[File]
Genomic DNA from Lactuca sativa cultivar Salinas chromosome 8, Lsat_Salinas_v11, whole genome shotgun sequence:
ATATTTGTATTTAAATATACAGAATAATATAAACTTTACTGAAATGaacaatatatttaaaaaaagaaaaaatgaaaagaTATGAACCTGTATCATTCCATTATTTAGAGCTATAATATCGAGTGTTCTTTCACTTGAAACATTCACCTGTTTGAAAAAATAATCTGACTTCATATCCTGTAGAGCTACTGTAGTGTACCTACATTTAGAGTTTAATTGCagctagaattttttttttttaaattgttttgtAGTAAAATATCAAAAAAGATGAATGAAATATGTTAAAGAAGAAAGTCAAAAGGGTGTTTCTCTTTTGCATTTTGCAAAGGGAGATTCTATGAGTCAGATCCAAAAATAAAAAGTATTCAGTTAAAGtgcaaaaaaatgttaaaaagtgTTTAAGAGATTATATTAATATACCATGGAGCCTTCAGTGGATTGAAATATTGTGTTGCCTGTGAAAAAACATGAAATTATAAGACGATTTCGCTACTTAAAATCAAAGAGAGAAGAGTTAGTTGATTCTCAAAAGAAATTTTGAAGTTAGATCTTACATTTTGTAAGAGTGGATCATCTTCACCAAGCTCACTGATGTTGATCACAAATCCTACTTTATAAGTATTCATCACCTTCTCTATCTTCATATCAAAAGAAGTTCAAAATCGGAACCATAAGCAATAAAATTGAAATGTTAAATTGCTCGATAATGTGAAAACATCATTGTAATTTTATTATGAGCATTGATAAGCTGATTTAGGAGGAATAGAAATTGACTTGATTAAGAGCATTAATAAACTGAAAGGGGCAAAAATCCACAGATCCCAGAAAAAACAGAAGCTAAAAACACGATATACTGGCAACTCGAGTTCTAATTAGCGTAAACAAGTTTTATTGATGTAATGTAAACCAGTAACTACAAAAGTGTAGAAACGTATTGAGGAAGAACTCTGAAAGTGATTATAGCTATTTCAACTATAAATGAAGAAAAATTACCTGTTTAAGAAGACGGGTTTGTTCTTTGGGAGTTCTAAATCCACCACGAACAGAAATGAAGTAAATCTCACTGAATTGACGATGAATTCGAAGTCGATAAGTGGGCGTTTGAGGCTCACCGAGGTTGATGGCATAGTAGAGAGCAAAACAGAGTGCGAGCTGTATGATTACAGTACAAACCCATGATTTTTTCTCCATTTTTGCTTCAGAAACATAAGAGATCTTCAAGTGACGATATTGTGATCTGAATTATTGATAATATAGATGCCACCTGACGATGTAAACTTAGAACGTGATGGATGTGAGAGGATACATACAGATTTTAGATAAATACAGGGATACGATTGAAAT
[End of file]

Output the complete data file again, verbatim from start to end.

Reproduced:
Genomic DNA from Lactuca sativa cultivar Salinas chromosome 8, Lsat_Salinas_v11, whole genome shotgun sequence:
ATATTTGTATTTAAATATACAGAATAATATAAACTTTACTGAAATGaacaatatatttaaaaaaagaaaaaatgaaaagaTATGAACCTGTATCATTCCATTATTTAGAGCTATAATATCGAGTGTTCTTTCACTTGAAACATTCACCTGTTTGAAAAAATAATCTGACTTCATATCCTGTAGAGCTACTGTAGTGTACCTACATTTAGAGTTTAATTGCagctagaattttttttttttaaattgttttgtAGTAAAATATCAAAAAAGATGAATGAAATATGTTAAAGAAGAAAGTCAAAAGGGTGTTTCTCTTTTGCATTTTGCAAAGGGAGATTCTATGAGTCAGATCCAAAAATAAAAAGTATTCAGTTAAAGtgcaaaaaaatgttaaaaagtgTTTAAGAGATTATATTAATATACCATGGAGCCTTCAGTGGATTGAAATATTGTGTTGCCTGTGAAAAAACATGAAATTATAAGACGATTTCGCTACTTAAAATCAAAGAGAGAAGAGTTAGTTGATTCTCAAAAGAAATTTTGAAGTTAGATCTTACATTTTGTAAGAGTGGATCATCTTCACCAAGCTCACTGATGTTGATCACAAATCCTACTTTATAAGTATTCATCACCTTCTCTATCTTCATATCAAAAGAAGTTCAAAATCGGAACCATAAGCAATAAAATTGAAATGTTAAATTGCTCGATAATGTGAAAACATCATTGTAATTTTATTATGAGCATTGATAAGCTGATTTAGGAGGAATAGAAATTGACTTGATTAAGAGCATTAATAAACTGAAAGGGGCAAAAATCCACAGATCCCAGAAAAAACAGAAGCTAAAAACACGATATACTGGCAACTCGAGTTCTAATTAGCGTAAACAAGTTTTATTGATGTAATGTAAACCAGTAACTACAAAAGTGTAGAAACGTATTGAGGAAGAACTCTGAAAGTGATTATAGCTATTTCAACTATAAATGAAGAAAAATTACCTGTTTAAGAAGACGGGTTTGTTCTTTGGGAGTTCTAAATCCACCACGAACAGAAATGAAGTAAATCTCACTGAATTGACGATGAATTCGAAGTCGATAAGTGGGCGTTTGAGGCTCACCGAGGTTGATGGCATAGTAGAGAGCAAAACAGAGTGCGAGCTGTATGATTACAGTACAAACCCATGATTTTTTCTCCATTTTTGCTTCAGAAACATAAGAGATCTTCAAGTGACGATATTGTGATCTGAATTATTGATAATATAGATGCCACCTGACGATGTAAACTTAGAACGTGATGGATGTGAGAGGATACATACAGATTTTAGATAAATACAGGGATACGATTGAAAT